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a VirtualTourist member from New Orleans

Florence

How many days?

We are planning on a trip to Rome and Florence for 7 days total. I've been to Rome and think we need 4 days to get the best experience, but that leaves 3 days for Florence. Is that enough? One of us want to see Florence above all cities in Italy (not me, I want to see Rome). Thanks!



7 Answers


answered by
a VirtualTourist member from Sacramento

I'd choose the 4 days in Florence and my husband would choose the 4 days in Rome. Both are spectacular and 4 days isn't enough for either so do what you think will keep everyone happiest. If you've already been to Rome once and your travel partner prefers Florence, do the 4 days there, that might make everyone happier. Whichever you choose, I'm betting you will return so it won't make that much difference in the long run.

It's a tough choice. Good luck and whatever you choose, enjoy your trip.




answered by
a VirtualTourist member from New Orleans

Thanks, I don't have to decide just yet so I will keep that in mind for 4 days in Florence this time. I loved Rome so much (I was there by myself few years ago and spent 5 days), so I wanted to show people the city as much as I can now that we are returning. :)




answered by
a VirtualTourist member from Sacramento

I think you'll be happy whatever you do. They are both fascinating cities. I would be happy with either decision. Have a good trip.




answered by
Mary Smith from Leicester

I agree with Beausoleil.

3 days for Florence isn't enough of course but neither is 4 days for Rome (as you know). So, as you have already been to Rome and the other person is desperate to see Florence, it seems to me that you should go with the 4 days in Florence option.

Do maximise your time by buying tickets online in advance for the Uffizi, the Accademia and the Pitti Palace if you intend to visit them. The Uffizi almost always has very long queues, the Accademia can have long queues and every time I've walked past the Pitti Palace the queues have been long.

If you just want to see the Boboli Gardens and not the palace itself keep walking along the road, past the main palace entrance, and after around 5 minutes you'll come to the gardens entrance (on the same side of the road). No queues there. :-)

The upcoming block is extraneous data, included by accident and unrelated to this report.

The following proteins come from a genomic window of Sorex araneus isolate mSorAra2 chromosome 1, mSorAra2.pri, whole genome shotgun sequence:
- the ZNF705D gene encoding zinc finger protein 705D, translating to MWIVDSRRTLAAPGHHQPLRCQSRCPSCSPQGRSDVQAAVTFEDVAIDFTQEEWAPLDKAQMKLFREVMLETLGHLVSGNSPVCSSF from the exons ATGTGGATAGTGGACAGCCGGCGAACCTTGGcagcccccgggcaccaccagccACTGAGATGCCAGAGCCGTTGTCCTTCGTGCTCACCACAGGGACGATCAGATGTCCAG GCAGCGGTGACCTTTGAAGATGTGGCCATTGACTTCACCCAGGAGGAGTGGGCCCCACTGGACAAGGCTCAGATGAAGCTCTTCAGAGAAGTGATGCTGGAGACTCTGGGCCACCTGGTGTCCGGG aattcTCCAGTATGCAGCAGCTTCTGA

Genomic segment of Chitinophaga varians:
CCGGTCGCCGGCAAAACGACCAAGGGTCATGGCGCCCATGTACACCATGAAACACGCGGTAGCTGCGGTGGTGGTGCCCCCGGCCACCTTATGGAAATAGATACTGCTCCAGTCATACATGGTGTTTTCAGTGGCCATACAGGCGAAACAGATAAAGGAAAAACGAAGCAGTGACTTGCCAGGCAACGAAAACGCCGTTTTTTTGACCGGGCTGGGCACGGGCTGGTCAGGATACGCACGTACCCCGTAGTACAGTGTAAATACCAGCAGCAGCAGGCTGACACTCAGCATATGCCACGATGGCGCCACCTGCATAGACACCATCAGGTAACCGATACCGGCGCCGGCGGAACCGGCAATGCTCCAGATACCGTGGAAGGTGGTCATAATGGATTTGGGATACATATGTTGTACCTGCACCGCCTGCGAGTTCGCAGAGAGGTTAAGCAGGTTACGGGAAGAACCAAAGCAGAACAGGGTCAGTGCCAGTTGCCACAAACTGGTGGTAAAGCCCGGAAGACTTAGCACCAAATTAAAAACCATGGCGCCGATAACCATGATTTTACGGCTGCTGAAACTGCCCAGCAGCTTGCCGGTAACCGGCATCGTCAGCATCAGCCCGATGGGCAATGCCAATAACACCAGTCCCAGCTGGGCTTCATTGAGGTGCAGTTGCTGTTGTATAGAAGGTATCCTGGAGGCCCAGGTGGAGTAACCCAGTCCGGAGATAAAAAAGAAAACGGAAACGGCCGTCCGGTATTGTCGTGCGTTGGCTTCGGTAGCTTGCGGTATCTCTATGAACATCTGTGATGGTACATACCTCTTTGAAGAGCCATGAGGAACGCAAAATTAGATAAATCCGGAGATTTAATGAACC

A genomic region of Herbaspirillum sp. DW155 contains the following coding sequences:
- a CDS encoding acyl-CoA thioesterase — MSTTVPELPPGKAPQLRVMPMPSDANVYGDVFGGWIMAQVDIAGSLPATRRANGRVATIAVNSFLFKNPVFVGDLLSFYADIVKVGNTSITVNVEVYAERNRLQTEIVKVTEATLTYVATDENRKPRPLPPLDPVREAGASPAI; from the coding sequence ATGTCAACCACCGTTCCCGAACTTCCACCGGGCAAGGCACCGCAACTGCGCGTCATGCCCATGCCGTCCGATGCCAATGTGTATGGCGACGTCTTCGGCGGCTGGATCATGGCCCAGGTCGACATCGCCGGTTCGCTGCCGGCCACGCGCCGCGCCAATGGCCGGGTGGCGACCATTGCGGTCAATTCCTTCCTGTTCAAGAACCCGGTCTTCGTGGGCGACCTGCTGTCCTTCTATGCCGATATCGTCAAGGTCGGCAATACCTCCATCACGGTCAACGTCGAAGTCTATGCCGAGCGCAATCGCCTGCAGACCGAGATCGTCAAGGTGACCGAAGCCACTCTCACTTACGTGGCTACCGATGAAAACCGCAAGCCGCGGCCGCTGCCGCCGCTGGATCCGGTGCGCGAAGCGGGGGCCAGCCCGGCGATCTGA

Official site for buying online advance tickets for all three places:

b-ticket.com/b-ticket/uffizi...

If the link doesn't give you the page in English scroll to the bottom. You'll see an 'English version' link there.




answered by
a VirtualTourist member

I'd be spending a day in nearby Sienna which is equal to that of Florence and definitely warrants a visit




answered by
a VirtualTourist member from New Orleans

Thanks leise!

I like ruins so I enjoyed Rome when I went 6 years ago! I honestly don't know as much about Florence but I will look at your suggestions (thank you for all those!)!

I figured if we are going to Florence we want to see all the big touristy places, and then more if possible. It looks like 4 days would be a smart choice for us. We will be spending the 2nd week in the Amalfi area for a friend's wedding, which would also be nice. :)




answered by
Mary Smith from Leicester

I'm afraid you won't find any ruins in Florence. It wasn't an important Roman city and barely anything Roman is still visible (just a few bits of amphitheatre wall, I think).

Central historical Florence is Medieval period onwards. If you want to see ruins (Etruscan) you'll need to take bus 7/7x up to Fiesole:

[original VT link]

Bus timetable and route info:

ataf.net/en/timetables-and-r...

To be honest, it's a trip well worth doing anyway and not a long bus journey. Fiesole is a very pleasant place, up in the hills with lots of greenery and good views of Florence below. :-)

[original VT link]

I'd also suggest that you take bus 12 or 13 (or walk) up to Piazza Michelangelo, firstly for views of the city (it's a popular spot for watching the sunset) but also to visit the ancient church of San Miniato al Monte. If you get there around 5.30pm you'll hear the monks doing the evening prayers around the tomb of S Miniato....in Gregorian plainsong, just as they have done on the same spot for over 1000 years. It is a hugely atmospheric experience.

[original VT link]





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